1.     A minimum viable product (MVP) that provides baseline metrics on which we test our assumptions
(Assumptions consist of a value hypothesis and a growth hypothesis)
2.     A mechanism to integrate feedback learnt through user experience
3.     A strategy to pivot or persevere towards a final product
The milestones in these three stages are measured using validated learning.
 The concept of validated learning and its application is illustrated through IMVU’s case study.  The original idea of IMVU’s product development was to create a 3D IM environment that would enable users to integrate across platforms with existing IM applications/contacts. 
The assumptions were that users would find value in interacting using 3D avatars and that viral growth would occur through the individual’s social network (calculated using Metcalfe’s law).  The MVP version of IMVU was released to users and optimized based on their feedback.  However, after the initial round of optimization there were no improvements in the diffusion of the product across users.  The feedback-optimization process occurred a couple of times before the production team realized that the underlying assumptions were inaccurate and thus, the optimizations were ineffective.
1.     Users did not want to integrate IMVU with existing contacts (growth hypothesis was inaccurate)
2.     Users were not ready to pay for IM service that was analogous to other IM services (value hypothesis was inaccurate)
The case study illustrates the difference between optimization and validated learning.  Unlike optimization (utilizing consumer feedback to building existing assumptions), validated learning uses customer feedback in a grounded approach, to test the underlying assumptions in terms of growth and value hypotheses that yield “evidence that a sustainable business can be built around its products or services” (pg. 126).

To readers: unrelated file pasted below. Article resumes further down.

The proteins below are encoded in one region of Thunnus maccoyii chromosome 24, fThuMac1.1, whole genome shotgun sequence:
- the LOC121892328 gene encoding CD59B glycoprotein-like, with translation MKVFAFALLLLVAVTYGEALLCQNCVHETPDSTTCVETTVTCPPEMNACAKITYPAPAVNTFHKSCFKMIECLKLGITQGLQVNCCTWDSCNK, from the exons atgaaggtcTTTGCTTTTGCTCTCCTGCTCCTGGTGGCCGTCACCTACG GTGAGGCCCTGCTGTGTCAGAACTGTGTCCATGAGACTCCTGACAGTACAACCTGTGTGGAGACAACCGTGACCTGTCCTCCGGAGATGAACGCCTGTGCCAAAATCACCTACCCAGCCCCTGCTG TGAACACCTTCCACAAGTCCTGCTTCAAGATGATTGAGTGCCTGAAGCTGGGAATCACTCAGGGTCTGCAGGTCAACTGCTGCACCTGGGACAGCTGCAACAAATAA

The outcome of the validated learning is therefore measurable by being actionable, accessible and auditable.  Furthermore, it relies on actionable metrics that explain steps ahead and use more precise methodology such as cohort analysis vs. vanity metrics that rationalize failure and use totals.
Small Batches – Ries recommends to release MVPs in small batches targeting early adopters for feedback; this creates a quick turnaround for the feedback loop to iterate.
Stagewise Progression for feedback validation using split-test methods – Ries recommends to integrate consumer feedback systematically from backlog to validation.  Feedback items in the progression should be limited to a maximum of three in each stage, and they should not be considered complete until they had been validated through split-testing.  This provides a systematic way of integrating customer feedback for validated learning.

BibleBeans Readings for March 24th, 2014

In this post, we look at Jesus’ commandment to love our enemies…which is not an easy task.
We look at the biblical example of Joseph’s life, who managed to love his brothers who sold him to slavery.
Joseph provides us with key insights into how we can overcome our initial impulse to engage in a ‘zero sum game’ against other people by trusting God.

BibleBeans Vlog Video for March 11, 2014

The Vlog for March 11th looks at the story of Pilate’s first encounter with Jesus. 
Jesus stayed silent in light of the outrageous accusations leveled against him by members of the Sanhedrin.  Pilate probably expected him to react by vocally defending himself, however Jesus did the opposite…and this was powerful.  God’s word is powerful, however, so is his silence.
Link to watch: